Comments

Arabella V. Arabella V.
I never really read anything by Phil Dick before. This is my first foray into his work. This story was okay, but I was expecting more. I mainly got attracted to it because of the title, which makes the book seem like it will be something extravagant. In actuality nothing much really happens. It's mainly about 8 or 9 characters that keep moving from one parallel world to another, and they have to figure out who's responsible for creating that world in order to have a chance at escaping it. Reading this book, one can imagine where the creators of the TV show "Sliders" got their ideas from.

But, the main difference is that in this book, the results of being harmed in those parallel worlds are inconsequential. Eg., if someone gets hurt or killed in one of those worlds, he/she will still be alive in the next one. So, it's mainly a story of character growth being achieved by the main character Jack Hamilton through his experiences passing through these various worlds, which I believe are 4 in total. It does also contain a bit of a mystery element, in the sense that we're not sure if Hamilton's wife is a communist or not until the very end. This book seems to be strongly critical of American Government and some of it's logic. And those criticisms are true ones; so for that I can give this story some plaudits.

But, the main problem I had with it is that it is a bit juvenile in its telling, and the "Eye in the Sky" references are minimal and had little to do with the story. In all this is a decent morality tale where criticisms of American thinking abound, but seeming to be geared toward a 7th or 8th grade audience rather than to grownups. If the story had a more serious tone to it, I may have given it more stars. It's still worth the bother if you have the time, but it's not something immensely intellectual like Isaac Asimov's Foundation series.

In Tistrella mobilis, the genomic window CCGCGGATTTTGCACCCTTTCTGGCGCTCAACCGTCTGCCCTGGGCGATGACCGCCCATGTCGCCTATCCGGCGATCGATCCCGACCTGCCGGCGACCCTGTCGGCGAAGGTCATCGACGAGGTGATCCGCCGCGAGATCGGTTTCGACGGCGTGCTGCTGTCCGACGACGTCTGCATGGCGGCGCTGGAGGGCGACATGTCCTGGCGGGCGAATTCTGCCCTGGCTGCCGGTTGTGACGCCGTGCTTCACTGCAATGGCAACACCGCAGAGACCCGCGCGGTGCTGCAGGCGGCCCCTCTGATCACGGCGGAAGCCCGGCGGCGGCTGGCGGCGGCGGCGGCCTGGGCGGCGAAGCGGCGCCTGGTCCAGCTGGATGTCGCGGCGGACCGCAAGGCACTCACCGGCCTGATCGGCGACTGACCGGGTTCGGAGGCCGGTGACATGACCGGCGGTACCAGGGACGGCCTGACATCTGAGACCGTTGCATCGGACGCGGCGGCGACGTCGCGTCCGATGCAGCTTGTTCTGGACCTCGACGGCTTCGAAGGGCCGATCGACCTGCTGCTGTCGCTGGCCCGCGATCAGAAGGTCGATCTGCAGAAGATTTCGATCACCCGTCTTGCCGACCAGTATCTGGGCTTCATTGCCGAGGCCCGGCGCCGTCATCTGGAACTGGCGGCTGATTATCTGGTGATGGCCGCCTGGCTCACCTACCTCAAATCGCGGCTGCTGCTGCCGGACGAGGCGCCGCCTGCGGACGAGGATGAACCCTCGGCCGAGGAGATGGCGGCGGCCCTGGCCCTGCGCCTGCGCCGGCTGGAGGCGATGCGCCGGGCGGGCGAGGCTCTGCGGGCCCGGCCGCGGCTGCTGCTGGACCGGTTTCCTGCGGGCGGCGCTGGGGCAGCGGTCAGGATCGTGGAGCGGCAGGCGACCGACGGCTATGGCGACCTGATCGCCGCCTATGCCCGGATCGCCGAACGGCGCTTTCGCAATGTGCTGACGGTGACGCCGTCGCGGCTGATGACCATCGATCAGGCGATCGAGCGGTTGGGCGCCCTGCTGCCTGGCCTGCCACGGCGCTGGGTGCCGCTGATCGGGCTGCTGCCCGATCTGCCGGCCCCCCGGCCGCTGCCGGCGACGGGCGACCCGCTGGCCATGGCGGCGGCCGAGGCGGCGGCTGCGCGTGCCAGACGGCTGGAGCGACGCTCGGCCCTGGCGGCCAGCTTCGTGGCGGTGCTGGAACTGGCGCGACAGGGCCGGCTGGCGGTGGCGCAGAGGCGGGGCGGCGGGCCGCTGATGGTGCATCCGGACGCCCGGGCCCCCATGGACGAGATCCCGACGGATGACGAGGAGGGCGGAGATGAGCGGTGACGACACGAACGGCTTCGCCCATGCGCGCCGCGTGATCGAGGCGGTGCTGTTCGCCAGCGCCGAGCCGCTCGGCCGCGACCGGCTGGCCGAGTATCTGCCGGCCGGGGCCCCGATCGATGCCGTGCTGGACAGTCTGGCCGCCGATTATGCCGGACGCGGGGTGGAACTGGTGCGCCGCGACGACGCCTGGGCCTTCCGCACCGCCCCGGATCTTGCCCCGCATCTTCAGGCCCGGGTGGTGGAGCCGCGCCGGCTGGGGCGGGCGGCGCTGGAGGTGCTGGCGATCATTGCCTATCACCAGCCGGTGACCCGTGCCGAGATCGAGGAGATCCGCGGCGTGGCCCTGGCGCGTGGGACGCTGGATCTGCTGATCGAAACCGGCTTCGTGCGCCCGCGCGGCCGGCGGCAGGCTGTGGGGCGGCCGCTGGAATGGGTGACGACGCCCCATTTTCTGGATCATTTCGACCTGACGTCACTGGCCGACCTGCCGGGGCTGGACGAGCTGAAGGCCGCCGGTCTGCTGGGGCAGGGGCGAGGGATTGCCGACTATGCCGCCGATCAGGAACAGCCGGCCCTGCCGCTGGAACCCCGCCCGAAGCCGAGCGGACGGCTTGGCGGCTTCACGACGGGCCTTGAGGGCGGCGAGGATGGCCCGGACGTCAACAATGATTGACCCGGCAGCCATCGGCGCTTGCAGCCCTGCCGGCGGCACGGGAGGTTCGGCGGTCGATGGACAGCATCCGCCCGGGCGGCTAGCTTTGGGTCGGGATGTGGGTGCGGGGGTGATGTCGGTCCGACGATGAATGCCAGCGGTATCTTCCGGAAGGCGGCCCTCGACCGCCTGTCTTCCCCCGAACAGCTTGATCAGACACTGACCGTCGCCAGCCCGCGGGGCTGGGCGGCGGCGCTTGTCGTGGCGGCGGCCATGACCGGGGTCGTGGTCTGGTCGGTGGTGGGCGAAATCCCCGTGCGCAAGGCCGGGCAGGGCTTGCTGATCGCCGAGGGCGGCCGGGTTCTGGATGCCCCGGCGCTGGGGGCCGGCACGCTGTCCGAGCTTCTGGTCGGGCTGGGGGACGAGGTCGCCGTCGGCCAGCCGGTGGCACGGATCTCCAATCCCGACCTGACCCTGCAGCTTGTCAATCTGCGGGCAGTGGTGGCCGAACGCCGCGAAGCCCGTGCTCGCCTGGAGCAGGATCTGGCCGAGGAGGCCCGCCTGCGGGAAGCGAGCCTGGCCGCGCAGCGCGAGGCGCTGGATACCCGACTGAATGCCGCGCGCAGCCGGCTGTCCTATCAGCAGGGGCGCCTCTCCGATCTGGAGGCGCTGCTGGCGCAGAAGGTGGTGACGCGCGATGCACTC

zmejka zmejka
To be as precise as possible, this novel rocked! For years, I was only reading post-50s novels by Philip K Dick. Everything from THE THREE STIGMATA OF PALMER ELDRITCH to FLOW MY TEARS, THE POLICEMAN SAID, and rarely, was I disappointed. The man was the most reliably brilliant sci-fi writer of his times. His sci-fi was always different, too. He took on social issues, race issues in America, international affairs, all crossing over into the classic elements of science-fiction. I finally gave his 1950's catalogue a try, and once again, I've read something I love.

EYE IN THE SKY. This book was great, and feels so under-appreciated. How did PKD manage to keep his work dark, yet compelling? Hilarious, yet nerve-wrecking? undreamed of, yet educational? Not only do you learn a lot when you read any PKD novel, be it about history or physics, or German (even Latin, at times), but you can completely grasp the images he punches into his typewriter. He never really revised his work, just went with his gut, and told the story as precisely as possible. A method which has its pros and cons, but for Phil, it managed to work out perfect, because his stories are a joy to read. His criticism of America for its time is very edgy, and his curiosity for science and its way of bringing us together (and in this novel's case, you can't get much closer!) was ahead of its time.

I plan on reading more of Philip K Dick's 50s work. And I already know I'll be rereading EYE IN THE SKY in the distant future.

Also, a plus for the gorgeous cover by MARINER publishing. There were a few typos here and there, but they weren't big enough to stray any reader away.
Hasirri Hasirri
Jack Hamilton is about to start his dream job in nuclear physics, when things begin to go wrong. Seems his wife is accused of having "communist" sympathies. Remember, this was in the 1950s. Before that can be resolved, disaster strikes--some type of accident at the Belmont Bevatron particle accelerator. Jack and Marsha and six others are involved in a freak accident, and wake up in a strange new world--an alternate reality. And not only that, but a succession of other alternate realities. And each of these explores some profound questions about reality itself. What is reality? Do we create it in our own image? Is there really a God out there? Is Marsha really a communist? Will Jack get the job? Will he survive? You have to read the book to find out.

A string of unlikely and disturbing episodes illumines these and other deep questions. Things get more than scary. The issues of the 1950s are a little different from those of the 2000s, or are they? A novel of ideas, Eye In The Sky will make you think. What would Jack experience today in the same unlikely situation? How would you fare in these unimaginable worlds?

Author PKD is a classic sci fi author from the golden age of the genre. His writing is straight-forward, punchy, unpretentious. If you like novels that make you think, if you've always wondered about where your own reality comes from, you will love this little book. I'm glad it's been reissued and I recommend it highly. Reviewed by Louis N. Gruber.